Temperatures are warming in the Gulf of Maine, causing whales in the region to seek cooler waters. The change is affecting industry tourism in Milbridge, Maine and affecting the whale population in significant ways.

One whale watching operation has been in business for 20 years. Jim Parker has seen first hand the decline of the number of whales in the water. Whales were easy to follow, just follow the species they fed on. But as the food moves to cooler places, so do the whales. Parker said his business fell 20% from the lack of whales. And he cut his season short.

It’s just another example of climate change affecting daily lives and businesses. The IPCC report released in September discussed warming seas and their anticipated effects. The Gulf of Maine has experienced exactly what the report is forecasting.

According to NASA, the Gulf of Maine has been especially warm, getting hotter at three times the global average. Rising air temperatures and melted water from Greenland are affecting currents and temperature in the ocean.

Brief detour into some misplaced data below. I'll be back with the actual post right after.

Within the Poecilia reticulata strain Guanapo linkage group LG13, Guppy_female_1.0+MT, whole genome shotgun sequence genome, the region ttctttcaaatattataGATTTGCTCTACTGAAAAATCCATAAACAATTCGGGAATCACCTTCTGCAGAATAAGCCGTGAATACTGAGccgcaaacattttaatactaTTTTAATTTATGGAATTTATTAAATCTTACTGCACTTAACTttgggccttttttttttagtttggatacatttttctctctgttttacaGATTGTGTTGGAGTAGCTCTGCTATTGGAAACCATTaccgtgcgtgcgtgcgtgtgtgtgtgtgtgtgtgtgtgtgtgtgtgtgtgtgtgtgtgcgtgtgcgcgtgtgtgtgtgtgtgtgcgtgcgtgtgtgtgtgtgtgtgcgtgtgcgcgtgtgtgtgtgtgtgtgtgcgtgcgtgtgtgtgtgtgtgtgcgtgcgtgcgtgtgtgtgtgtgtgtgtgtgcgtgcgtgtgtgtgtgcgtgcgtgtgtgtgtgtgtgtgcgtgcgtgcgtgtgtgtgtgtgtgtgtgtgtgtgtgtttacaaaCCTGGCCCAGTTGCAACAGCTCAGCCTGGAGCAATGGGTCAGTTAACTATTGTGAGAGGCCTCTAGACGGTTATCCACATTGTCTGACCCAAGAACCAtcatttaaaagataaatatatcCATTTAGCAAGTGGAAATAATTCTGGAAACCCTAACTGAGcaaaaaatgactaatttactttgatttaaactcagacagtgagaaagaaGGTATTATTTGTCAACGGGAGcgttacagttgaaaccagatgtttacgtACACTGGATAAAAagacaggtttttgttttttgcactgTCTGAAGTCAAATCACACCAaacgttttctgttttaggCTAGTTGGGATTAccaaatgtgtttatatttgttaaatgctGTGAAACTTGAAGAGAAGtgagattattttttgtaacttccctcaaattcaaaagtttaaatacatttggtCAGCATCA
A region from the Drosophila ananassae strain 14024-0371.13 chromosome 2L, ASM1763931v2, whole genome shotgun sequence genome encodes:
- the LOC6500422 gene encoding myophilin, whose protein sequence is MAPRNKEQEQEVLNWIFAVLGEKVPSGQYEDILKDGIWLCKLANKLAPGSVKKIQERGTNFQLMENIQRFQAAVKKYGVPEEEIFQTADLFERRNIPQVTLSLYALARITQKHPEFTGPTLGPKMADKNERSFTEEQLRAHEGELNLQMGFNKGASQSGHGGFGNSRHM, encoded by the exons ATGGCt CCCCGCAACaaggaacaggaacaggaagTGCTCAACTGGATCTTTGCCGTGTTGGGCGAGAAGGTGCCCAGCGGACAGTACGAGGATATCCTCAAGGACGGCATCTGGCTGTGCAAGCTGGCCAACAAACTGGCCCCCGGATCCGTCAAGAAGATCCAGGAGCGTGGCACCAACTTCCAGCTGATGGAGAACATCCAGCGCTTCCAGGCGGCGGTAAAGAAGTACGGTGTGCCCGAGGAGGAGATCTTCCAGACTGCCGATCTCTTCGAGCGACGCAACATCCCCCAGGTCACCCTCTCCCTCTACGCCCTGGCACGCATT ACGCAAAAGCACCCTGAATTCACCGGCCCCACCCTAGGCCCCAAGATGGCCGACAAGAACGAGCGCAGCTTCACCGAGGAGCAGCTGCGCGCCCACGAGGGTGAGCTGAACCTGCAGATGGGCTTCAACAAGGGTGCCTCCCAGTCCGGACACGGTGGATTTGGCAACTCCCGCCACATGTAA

And changing currents and temperature changes animal patterns. Chief Scientific Officer of the Gulf of Maine Research Institute Andrew Pershing said of the changes, “As we see this food web start to become disrupted and start to change, we’re seeing changes in where the whales are feeding.”

Feeding changes lead to reproduction changes and even death. Whale population numbers continue to decline, according to NOAA. Even as some whales search for cooler waters, others aren’t able to make the migration.

Read about the changing climate affecting grizzly bears in Canada. And about how residents of the Mekong Delta in Vietnam are adjusting to climate change.

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